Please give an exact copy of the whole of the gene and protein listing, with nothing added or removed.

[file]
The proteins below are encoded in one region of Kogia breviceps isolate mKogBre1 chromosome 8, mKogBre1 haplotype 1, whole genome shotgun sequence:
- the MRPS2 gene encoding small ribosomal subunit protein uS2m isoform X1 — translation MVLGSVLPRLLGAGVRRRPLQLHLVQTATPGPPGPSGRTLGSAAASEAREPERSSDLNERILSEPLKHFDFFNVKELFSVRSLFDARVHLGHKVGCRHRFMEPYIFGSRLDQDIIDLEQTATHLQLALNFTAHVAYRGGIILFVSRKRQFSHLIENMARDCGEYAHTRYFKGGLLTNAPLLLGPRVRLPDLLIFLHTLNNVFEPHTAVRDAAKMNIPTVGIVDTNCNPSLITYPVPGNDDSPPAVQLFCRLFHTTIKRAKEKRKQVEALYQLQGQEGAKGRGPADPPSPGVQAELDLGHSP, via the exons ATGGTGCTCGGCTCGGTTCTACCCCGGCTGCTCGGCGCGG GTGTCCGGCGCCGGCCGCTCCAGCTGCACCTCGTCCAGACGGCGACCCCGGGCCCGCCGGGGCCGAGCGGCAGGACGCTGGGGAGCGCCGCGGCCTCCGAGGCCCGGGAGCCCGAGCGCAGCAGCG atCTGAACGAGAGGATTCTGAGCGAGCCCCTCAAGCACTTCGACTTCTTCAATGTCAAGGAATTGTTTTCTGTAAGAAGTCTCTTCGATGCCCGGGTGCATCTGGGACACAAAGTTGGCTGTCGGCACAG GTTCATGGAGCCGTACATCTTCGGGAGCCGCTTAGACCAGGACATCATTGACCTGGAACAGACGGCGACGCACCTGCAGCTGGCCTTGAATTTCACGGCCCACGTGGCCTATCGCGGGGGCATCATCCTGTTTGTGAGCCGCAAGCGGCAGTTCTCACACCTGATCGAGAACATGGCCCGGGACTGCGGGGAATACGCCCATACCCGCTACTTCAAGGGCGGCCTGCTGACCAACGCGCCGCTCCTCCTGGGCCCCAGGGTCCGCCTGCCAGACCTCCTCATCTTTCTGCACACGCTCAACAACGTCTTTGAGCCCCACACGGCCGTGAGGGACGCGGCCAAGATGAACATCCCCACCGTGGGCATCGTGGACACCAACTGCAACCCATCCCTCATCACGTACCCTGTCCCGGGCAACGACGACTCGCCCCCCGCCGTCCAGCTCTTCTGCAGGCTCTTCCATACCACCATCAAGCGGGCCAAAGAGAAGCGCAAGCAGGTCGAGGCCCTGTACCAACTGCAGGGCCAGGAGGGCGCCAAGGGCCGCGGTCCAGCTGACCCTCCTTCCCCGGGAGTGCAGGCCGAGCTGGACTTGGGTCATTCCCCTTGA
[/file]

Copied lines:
The proteins below are encoded in one region of Kogia breviceps isolate mKogBre1 chromosome 8, mKogBre1 haplotype 1, whole genome shotgun sequence:
- the MRPS2 gene encoding small ribosomal subunit protein uS2m isoform X1 — translation MVLGSVLPRLLGAGVRRRPLQLHLVQTATPGPPGPSGRTLGSAAASEAREPERSSDLNERILSEPLKHFDFFNVKELFSVRSLFDARVHLGHKVGCRHRFMEPYIFGSRLDQDIIDLEQTATHLQLALNFTAHVAYRGGIILFVSRKRQFSHLIENMARDCGEYAHTRYFKGGLLTNAPLLLGPRVRLPDLLIFLHTLNNVFEPHTAVRDAAKMNIPTVGIVDTNCNPSLITYPVPGNDDSPPAVQLFCRLFHTTIKRAKEKRKQVEALYQLQGQEGAKGRGPADPPSPGVQAELDLGHSP, via the exons ATGGTGCTCGGCTCGGTTCTACCCCGGCTGCTCGGCGCGG GTGTCCGGCGCCGGCCGCTCCAGCTGCACCTCGTCCAGACGGCGACCCCGGGCCCGCCGGGGCCGAGCGGCAGGACGCTGGGGAGCGCCGCGGCCTCCGAGGCCCGGGAGCCCGAGCGCAGCAGCG atCTGAACGAGAGGATTCTGAGCGAGCCCCTCAAGCACTTCGACTTCTTCAATGTCAAGGAATTGTTTTCTGTAAGAAGTCTCTTCGATGCCCGGGTGCATCTGGGACACAAAGTTGGCTGTCGGCACAG GTTCATGGAGCCGTACATCTTCGGGAGCCGCTTAGACCAGGACATCATTGACCTGGAACAGACGGCGACGCACCTGCAGCTGGCCTTGAATTTCACGGCCCACGTGGCCTATCGCGGGGGCATCATCCTGTTTGTGAGCCGCAAGCGGCAGTTCTCACACCTGATCGAGAACATGGCCCGGGACTGCGGGGAATACGCCCATACCCGCTACTTCAAGGGCGGCCTGCTGACCAACGCGCCGCTCCTCCTGGGCCCCAGGGTCCGCCTGCCAGACCTCCTCATCTTTCTGCACACGCTCAACAACGTCTTTGAGCCCCACACGGCCGTGAGGGACGCGGCCAAGATGAACATCCCCACCGTGGGCATCGTGGACACCAACTGCAACCCATCCCTCATCACGTACCCTGTCCCGGGCAACGACGACTCGCCCCCCGCCGTCCAGCTCTTCTGCAGGCTCTTCCATACCACCATCAAGCGGGCCAAAGAGAAGCGCAAGCAGGTCGAGGCCCTGTACCAACTGCAGGGCCAGGAGGGCGCCAAGGGCCGCGGTCCAGCTGACCCTCCTTCCCCGGGAGTGCAGGCCGAGCTGGACTTGGGTCATTCCCCTTGA